I do not subscribe to the view that "good" industry is opposed to "bad" finance. Relations between the two are far more complex and nuanced, reflecting mutual dependence as well as opposition. I sympathize with Hilferding's and Lenin's classical Marxist approach to imperialism claiming that industrial and financial capital have developed a symbiotic relationship in advanced capitalism. At the same time, I do not find that during the period of financialization, industry and finance have melded together to form "finance capital," i.e., the special form of capital that was thought to characterize the period of imperialism. Rather, contemporary industrial capital is increasingly independent of banking capital - certainly among large enterprises - and is able to finance investment out of retained profits. Yet, big business has become "financialized," that is it engages in financial transactions on its own account with a view to extracting financial profit. The "financialization" of big business has affected its internal organization and its long-term investment strategies in negative ways.

While financial transactions have increased substantially in the past 30 or so years, the contribution of the finance industry to GDP is in single digits. Yet finance capital, as the subtitle of your book blatantly states, exploits the rest of society. What makes financial markets so inefficient and finance capital so exploitative?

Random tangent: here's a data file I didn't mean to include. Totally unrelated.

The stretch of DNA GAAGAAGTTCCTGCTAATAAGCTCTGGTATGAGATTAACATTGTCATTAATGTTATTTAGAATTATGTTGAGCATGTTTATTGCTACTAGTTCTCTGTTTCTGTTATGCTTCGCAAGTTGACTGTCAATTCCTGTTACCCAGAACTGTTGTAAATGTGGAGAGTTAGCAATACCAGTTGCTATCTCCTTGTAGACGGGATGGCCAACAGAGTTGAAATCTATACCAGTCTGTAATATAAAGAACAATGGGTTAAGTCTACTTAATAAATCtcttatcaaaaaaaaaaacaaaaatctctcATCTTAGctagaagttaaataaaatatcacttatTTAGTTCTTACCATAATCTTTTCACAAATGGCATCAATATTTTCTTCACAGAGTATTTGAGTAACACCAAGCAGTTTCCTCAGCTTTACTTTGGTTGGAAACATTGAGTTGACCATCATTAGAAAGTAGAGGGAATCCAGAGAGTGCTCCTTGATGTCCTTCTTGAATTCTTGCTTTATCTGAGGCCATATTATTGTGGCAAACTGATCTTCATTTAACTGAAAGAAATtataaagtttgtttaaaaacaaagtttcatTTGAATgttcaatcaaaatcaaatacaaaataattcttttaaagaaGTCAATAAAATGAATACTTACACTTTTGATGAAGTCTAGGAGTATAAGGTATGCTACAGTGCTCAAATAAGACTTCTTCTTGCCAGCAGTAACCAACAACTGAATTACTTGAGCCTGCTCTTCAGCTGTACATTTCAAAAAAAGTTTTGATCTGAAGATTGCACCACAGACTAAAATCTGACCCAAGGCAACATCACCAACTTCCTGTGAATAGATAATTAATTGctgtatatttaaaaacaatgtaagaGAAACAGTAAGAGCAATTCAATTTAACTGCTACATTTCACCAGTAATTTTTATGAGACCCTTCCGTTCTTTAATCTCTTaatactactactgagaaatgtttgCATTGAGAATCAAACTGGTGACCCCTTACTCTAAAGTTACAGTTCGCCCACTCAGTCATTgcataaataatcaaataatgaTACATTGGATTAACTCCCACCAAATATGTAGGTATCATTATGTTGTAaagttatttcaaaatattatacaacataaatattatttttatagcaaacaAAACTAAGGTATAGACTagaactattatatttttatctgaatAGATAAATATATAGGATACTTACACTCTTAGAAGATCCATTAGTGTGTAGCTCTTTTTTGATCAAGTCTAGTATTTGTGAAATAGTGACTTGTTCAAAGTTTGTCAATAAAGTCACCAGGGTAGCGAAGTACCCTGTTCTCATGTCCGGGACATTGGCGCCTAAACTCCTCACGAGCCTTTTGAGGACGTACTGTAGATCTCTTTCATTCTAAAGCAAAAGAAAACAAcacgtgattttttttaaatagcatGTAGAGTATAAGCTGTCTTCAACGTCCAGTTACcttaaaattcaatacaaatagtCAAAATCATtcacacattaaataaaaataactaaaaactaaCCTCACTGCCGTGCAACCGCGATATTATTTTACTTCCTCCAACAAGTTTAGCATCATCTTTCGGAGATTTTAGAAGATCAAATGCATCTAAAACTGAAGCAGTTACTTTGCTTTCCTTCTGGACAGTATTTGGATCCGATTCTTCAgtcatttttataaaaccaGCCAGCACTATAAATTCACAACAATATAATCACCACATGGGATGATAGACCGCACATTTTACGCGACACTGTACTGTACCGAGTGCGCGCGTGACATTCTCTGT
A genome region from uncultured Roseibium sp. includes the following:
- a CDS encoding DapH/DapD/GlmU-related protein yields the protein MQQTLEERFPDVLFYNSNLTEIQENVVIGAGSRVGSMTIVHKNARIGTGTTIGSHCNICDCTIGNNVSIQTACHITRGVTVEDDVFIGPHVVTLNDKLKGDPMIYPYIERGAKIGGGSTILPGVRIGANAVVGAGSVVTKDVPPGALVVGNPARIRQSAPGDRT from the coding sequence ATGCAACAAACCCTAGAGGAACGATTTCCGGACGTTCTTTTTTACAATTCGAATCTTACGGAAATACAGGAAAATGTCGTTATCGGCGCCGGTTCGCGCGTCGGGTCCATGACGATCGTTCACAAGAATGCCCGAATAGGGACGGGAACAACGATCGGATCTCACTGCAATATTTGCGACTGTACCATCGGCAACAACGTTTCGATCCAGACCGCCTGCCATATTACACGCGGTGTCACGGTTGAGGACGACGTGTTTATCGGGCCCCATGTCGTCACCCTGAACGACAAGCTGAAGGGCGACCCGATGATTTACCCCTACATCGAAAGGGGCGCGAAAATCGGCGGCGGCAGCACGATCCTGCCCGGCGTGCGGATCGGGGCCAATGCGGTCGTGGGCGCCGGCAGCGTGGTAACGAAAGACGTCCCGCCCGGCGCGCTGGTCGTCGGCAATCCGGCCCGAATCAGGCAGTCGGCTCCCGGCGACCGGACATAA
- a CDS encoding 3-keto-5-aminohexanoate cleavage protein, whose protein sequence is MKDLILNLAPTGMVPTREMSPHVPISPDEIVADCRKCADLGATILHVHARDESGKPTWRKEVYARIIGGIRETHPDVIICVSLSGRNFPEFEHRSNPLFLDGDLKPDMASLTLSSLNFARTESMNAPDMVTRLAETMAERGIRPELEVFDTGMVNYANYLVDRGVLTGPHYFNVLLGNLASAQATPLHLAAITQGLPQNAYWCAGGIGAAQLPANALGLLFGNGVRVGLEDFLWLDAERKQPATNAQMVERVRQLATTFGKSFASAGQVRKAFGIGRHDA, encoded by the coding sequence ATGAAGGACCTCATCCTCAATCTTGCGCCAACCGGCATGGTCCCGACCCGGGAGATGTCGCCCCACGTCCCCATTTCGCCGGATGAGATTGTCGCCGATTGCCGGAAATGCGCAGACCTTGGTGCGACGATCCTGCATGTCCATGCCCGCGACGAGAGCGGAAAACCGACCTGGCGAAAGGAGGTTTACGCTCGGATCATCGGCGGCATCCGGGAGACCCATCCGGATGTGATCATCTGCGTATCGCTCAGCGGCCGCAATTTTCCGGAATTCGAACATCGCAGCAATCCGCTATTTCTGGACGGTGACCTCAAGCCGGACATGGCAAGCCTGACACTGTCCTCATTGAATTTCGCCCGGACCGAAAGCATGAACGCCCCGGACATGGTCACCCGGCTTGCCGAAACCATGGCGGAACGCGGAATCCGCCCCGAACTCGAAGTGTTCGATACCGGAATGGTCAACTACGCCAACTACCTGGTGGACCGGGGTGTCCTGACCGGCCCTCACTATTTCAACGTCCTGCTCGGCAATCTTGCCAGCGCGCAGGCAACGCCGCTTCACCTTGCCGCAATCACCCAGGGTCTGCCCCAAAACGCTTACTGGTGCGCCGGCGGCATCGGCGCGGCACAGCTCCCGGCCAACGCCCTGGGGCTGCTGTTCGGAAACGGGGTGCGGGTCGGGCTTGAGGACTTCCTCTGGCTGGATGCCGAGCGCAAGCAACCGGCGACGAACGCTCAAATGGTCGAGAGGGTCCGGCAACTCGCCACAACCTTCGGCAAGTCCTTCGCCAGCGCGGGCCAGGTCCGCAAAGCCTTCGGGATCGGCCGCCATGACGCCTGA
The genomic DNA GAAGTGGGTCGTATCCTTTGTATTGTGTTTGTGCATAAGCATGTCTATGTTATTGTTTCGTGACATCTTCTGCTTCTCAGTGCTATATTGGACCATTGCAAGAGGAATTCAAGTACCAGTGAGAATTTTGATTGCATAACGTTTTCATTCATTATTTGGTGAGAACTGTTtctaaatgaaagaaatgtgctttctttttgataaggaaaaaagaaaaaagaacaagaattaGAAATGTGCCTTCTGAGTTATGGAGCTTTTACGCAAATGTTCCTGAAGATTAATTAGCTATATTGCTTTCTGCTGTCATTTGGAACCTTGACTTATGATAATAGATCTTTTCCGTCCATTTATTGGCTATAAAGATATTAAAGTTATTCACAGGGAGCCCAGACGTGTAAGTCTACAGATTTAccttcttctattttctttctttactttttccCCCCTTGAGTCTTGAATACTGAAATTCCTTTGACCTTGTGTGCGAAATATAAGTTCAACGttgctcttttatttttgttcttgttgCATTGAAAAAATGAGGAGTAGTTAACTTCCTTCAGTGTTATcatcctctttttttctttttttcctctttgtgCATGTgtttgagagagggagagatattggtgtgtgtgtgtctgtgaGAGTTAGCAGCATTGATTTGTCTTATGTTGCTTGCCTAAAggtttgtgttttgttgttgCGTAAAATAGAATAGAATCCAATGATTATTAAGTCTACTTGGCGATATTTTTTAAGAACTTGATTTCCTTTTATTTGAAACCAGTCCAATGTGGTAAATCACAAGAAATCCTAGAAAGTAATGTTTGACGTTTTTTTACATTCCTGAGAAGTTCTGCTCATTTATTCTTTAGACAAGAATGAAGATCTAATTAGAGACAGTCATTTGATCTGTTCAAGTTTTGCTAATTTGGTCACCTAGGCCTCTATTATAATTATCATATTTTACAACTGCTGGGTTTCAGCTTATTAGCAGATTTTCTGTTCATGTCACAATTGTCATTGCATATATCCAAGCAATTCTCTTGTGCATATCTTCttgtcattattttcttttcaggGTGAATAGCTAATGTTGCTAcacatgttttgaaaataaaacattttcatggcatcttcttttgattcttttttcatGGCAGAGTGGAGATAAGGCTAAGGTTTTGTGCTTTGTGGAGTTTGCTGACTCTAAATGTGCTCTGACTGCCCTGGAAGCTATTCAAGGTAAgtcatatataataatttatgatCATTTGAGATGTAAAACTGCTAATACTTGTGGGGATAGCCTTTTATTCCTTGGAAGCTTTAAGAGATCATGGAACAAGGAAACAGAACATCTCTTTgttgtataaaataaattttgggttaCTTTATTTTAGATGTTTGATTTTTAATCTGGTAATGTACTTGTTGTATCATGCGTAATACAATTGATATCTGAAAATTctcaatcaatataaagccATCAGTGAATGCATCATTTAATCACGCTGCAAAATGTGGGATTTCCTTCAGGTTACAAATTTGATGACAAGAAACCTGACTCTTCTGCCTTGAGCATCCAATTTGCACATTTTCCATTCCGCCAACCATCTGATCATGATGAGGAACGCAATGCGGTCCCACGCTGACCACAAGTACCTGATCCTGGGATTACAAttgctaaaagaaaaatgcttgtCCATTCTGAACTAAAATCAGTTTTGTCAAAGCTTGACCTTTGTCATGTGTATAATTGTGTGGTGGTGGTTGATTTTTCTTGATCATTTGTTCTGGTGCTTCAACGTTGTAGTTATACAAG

Finance is an intermediary and does not, strictly speaking, contribute to the fresh flows of value. More than that, it currently makes a limited contribution to employment and thus to the standard measurement of GDP. In my view, this is related to the extraordinary role of new technologies that have transformed the operations of finance without commensurately expanding employment. Furthermore, the internal organization of the private banking firm and the mobilization of the labor of bank workers leaves a lot to be desired in terms of efficiency. The image of private finance being at the frontier of progress because it deploys new technology is deeply misleading - it operates inefficiently on the whole. Last, but far from least, what exactly is the commensurate benefit to society from placing highly skilled labor and expensive technology at the disposal of financial markets? What is the great benefit from being able to arbitrage and set derivatives prices in split seconds across the world?